Queensland is experiencing its worst rental crisis in history, yet about 87,000 homes are sitting empty across the state.
The shocking number is prompting calls of harsh penalties for homeowners who aren’t renting their properties out.
Figures from the Australian Bureau of Statistics also show that nationally, the number of unused houses — that is, homes that are not the owners’ primary residence or being rented to others — is 577,000.
A spokeswoman for the ABS told the Courier Mail that “the data includes properties used for other purposes, such as holiday homes, second residences, dwellings occupied rent-free by family members etc”.
Further to those numbers, Queensland’s biggest water provider, Urban Utilities, shared exclusive data with The Courier Mail that points to 19,500 homes across lower South East Queensland having their water connected, but with water usage so low that it suggested no one had been living there for months.
Of the 590,000 residential properties Urban Utilities provides water to around Brisbane, Ipswich, Somerset, Scenic Rim and Lockyer Valley, only 3.3 per cent had low or no water consumption over the final three months of 2021.
“Properties may have no or low water usage for a range of reasons including the use of water tanks instead of town water supply, residents could be away from home, or the property could be vacant or uninhabitable,”spokeswoman Michelle Cull said.
Similar low water usage can be seen on a significant number of houses around Noosa, the Sunshine Coast and Moreton Bay — although again water companies have clarified that this doesn’t necessarily mean the property is vacant.
When it comes to empty apartments, it’s almost impossible to gauge as so many share a water meter with the entire building.
State in crisis
In March, single mum-of-three Kaylie Aitken told news.com.au she had been told the lease for her townhouse in Griffin, Queensland, would end with six weeks notice.
Two weeks later, she had racked up more than 20 rejected rental applications, and was making emergency plans to cram her children into her mother’s granny flat or stay with friends.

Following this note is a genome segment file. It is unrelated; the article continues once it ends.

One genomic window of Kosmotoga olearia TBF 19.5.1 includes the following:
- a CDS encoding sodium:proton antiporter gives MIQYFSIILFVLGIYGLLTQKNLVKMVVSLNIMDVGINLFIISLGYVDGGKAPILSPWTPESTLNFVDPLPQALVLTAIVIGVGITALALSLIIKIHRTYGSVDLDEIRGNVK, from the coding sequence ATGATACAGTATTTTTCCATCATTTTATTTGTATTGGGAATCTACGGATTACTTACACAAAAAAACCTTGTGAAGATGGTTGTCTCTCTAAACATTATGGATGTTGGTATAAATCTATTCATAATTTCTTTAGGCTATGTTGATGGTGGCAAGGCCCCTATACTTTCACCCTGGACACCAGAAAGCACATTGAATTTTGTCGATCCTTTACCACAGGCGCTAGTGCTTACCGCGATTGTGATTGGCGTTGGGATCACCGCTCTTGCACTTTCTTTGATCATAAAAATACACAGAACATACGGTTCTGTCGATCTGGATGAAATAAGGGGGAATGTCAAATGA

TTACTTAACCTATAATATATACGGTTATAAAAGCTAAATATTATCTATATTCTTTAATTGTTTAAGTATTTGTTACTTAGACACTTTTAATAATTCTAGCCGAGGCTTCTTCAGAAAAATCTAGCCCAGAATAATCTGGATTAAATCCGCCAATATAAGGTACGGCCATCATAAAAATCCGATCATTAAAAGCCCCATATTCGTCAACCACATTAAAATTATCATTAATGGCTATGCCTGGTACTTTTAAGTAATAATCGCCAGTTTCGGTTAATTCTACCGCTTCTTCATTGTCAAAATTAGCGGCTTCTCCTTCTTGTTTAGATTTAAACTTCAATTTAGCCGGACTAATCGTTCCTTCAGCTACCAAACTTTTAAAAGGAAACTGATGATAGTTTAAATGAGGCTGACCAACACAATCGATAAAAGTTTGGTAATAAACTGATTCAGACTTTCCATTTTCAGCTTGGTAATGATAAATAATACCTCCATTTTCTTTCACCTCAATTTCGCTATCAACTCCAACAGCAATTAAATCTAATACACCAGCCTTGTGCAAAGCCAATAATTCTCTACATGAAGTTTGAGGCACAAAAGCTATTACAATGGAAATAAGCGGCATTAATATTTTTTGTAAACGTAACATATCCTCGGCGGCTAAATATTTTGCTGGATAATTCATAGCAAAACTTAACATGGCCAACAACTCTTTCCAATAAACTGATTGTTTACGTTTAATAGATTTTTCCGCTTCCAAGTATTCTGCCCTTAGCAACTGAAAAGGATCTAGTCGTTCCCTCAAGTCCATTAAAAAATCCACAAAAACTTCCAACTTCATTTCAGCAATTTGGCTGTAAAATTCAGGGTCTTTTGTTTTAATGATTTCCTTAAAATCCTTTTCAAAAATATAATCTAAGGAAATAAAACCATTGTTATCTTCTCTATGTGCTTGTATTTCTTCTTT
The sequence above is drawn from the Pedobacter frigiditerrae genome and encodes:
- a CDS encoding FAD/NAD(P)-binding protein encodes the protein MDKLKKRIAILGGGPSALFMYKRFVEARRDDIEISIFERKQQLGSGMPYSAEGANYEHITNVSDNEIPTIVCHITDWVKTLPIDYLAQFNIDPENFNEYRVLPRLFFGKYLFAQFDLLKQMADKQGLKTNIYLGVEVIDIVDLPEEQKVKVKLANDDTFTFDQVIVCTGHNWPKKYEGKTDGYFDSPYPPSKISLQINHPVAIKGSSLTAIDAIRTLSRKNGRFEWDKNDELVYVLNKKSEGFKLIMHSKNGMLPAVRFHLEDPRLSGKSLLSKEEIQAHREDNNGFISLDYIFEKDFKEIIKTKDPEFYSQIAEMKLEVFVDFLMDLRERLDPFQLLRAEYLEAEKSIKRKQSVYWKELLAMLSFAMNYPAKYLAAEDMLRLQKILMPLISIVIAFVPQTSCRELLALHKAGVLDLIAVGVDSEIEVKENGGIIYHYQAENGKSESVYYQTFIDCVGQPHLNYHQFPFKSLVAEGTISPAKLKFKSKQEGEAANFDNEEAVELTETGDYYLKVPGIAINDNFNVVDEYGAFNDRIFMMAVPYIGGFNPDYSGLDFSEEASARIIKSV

“I don’t know what else to do, I’m on the verge of a mental break down and my kids can see it,” she said at the time. “They also cry every night, scared of what is going to happen to us,”
Last month, a young family documented their experience living in a tent with a baby and a toddler after their landlord decided to sell their home, and finding they had been priced out of the regional town they lived in.
Sushannah Taylor said she and her young family had been hopping around campsites in Bundaberg after calls to homeless shelters proved fruitless, as they were all full.
Real Estate Institute of Queensland CEO Antonia Mercorella told the ABC the state’s rental market was the worst on record, with vacancy rates below one per cent “across all corners of the state”.
“We’ve never seen anything like this,” she said.
Paying the price
Having such a huge number of houses being wasted despite a crisis is prompting professionals to call for tax penalties on homeowners who don’t rent out their extra properties.
Speaking to The Courier Mail, Veteran property expert Michael Matusik said “around 29 per cent of investment properties are not rented out. They are sitting there vacant”.
Brisbane’s Mayor, Adrian Schrinner, already promised “significantly higher rates” for landlords who “turned homes into mini hotels” instead of renting them out to long-term tenants.
Article source: www.news.com.au